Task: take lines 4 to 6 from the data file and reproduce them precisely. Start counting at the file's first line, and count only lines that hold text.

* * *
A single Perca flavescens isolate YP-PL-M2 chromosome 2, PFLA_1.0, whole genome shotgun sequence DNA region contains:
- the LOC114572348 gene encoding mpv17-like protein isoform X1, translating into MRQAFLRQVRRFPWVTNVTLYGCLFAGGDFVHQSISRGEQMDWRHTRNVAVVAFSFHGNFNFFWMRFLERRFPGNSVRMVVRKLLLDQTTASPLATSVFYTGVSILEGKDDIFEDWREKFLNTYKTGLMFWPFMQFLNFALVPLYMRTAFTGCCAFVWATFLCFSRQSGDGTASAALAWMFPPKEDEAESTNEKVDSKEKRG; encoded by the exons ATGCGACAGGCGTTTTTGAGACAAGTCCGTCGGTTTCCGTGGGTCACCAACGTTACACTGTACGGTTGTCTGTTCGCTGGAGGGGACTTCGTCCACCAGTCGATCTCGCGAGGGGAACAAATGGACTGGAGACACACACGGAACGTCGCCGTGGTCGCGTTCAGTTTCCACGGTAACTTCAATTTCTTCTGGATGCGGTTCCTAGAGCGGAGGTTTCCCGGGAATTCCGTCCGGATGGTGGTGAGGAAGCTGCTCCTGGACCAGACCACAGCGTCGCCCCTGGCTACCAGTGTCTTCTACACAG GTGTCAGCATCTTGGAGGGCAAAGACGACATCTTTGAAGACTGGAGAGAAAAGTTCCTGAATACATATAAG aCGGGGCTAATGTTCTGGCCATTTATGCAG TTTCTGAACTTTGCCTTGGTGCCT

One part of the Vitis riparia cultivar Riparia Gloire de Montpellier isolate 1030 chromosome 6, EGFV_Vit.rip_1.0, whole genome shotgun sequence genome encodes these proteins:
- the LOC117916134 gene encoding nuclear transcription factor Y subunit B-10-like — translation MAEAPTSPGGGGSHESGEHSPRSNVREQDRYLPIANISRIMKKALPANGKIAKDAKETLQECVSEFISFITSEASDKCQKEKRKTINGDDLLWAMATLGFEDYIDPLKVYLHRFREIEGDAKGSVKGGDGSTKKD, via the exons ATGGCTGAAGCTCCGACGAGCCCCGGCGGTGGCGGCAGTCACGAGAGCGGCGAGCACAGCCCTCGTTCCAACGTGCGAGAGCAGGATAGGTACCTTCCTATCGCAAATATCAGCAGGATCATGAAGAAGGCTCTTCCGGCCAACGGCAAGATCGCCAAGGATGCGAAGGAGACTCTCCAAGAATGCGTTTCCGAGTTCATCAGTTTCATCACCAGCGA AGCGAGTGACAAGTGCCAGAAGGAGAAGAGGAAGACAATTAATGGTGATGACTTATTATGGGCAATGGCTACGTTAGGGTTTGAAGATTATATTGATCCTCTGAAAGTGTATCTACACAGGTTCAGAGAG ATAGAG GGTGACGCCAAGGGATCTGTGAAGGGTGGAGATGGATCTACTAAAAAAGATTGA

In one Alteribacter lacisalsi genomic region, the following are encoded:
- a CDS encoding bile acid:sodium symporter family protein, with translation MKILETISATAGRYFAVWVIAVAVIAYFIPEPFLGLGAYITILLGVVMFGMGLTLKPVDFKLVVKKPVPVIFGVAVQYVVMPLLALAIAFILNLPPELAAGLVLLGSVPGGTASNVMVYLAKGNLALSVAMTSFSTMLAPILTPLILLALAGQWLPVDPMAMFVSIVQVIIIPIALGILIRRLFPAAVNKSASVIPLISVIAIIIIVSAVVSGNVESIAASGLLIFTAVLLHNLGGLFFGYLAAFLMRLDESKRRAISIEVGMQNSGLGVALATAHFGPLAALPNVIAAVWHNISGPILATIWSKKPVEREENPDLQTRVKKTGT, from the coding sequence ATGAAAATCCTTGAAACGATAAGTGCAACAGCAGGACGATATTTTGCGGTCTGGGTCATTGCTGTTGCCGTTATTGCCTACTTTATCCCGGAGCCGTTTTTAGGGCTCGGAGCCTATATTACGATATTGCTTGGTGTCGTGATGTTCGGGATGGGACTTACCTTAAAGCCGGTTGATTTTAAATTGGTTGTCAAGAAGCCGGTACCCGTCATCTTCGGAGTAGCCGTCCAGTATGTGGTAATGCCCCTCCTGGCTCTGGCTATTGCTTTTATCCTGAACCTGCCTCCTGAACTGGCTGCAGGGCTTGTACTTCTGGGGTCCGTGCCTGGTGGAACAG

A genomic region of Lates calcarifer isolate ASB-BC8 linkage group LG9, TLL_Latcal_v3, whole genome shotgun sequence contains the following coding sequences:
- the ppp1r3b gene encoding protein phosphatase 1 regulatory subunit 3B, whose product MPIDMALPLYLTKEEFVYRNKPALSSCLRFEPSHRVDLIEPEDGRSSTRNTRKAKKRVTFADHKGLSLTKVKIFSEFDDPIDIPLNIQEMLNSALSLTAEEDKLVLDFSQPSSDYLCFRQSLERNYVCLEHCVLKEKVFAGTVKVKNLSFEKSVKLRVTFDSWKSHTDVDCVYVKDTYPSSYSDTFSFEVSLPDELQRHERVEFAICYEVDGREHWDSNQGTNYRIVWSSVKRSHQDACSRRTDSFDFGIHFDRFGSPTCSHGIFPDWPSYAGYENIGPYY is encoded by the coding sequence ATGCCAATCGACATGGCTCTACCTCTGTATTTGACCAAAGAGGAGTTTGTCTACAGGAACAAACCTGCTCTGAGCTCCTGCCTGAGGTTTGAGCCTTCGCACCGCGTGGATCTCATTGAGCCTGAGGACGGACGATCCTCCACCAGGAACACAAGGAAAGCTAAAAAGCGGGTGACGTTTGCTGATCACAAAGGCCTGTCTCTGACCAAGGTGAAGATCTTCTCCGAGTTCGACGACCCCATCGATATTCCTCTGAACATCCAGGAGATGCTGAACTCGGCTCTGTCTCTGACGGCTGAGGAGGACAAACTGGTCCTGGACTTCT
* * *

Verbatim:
- the LOC117916134 gene encoding nuclear transcription factor Y subunit B-10-like — translation MAEAPTSPGGGGSHESGEHSPRSNVREQDRYLPIANISRIMKKALPANGKIAKDAKETLQECVSEFISFITSEASDKCQKEKRKTINGDDLLWAMATLGFEDYIDPLKVYLHRFREIEGDAKGSVKGGDGSTKKD, via the exons ATGGCTGAAGCTCCGACGAGCCCCGGCGGTGGCGGCAGTCACGAGAGCGGCGAGCACAGCCCTCGTTCCAACGTGCGAGAGCAGGATAGGTACCTTCCTATCGCAAATATCAGCAGGATCATGAAGAAGGCTCTTCCGGCCAACGGCAAGATCGCCAAGGATGCGAAGGAGACTCTCCAAGAATGCGTTTCCGAGTTCATCAGTTTCATCACCAGCGA AGCGAGTGACAAGTGCCAGAAGGAGAAGAGGAAGACAATTAATGGTGATGACTTATTATGGGCAATGGCTACGTTAGGGTTTGAAGATTATATTGATCCTCTGAAAGTGTATCTACACAGGTTCAGAGAG ATAGAG GGTGACGCCAAGGGATCTGTGAAGGGTGGAGATGGATCTACTAAAAAAGATTGA

In one Alteribacter lacisalsi genomic region, the following are encoded:
- a CDS encoding bile acid:sodium symporter family protein, with translation MKILETISATAGRYFAVWVIAVAVIAYFIPEPFLGLGAYITILLGVVMFGMGLTLKPVDFKLVVKKPVPVIFGVAVQYVVMPLLALAIAFILNLPPELAAGLVLLGSVPGGTASNVMVYLAKGNLALSVAMTSFSTMLAPILTPLILLALAGQWLPVDPMAMFVSIVQVIIIPIALGILIRRLFPAAVNKSASVIPLISVIAIIIIVSAVVSGNVESIAASGLLIFTAVLLHNLGGLFFGYLAAFLMRLDESKRRAISIEVGMQNSGLGVALATAHFGPLAALPNVIAAVWHNISGPILATIWSKKPVEREENPDLQTRVKKTGT, from the coding sequence ATGAAAATCCTTGAAACGATAAGTGCAACAGCAGGACGATATTTTGCGGTCTGGGTCATTGCTGTTGCCGTTATTGCCTACTTTATCCCGGAGCCGTTTTTAGGGCTCGGAGCCTATATTACGATATTGCTTGGTGTCGTGATGTTCGGGATGGGACTTACCTTAAAGCCGGTTGATTTTAAATTGGTTGTCAAGAAGCCGGTACCCGTCATCTTCGGAGTAGCCGTCCAGTATGTGGTAATGCCCCTCCTGGCTCTGGCTATTGCTTTTATCCTGAACCTGCCTCCTGAACTGGCTGCAGGGCTTGTACTTCTGGGGTCCGTGCCTGGTGGAACAG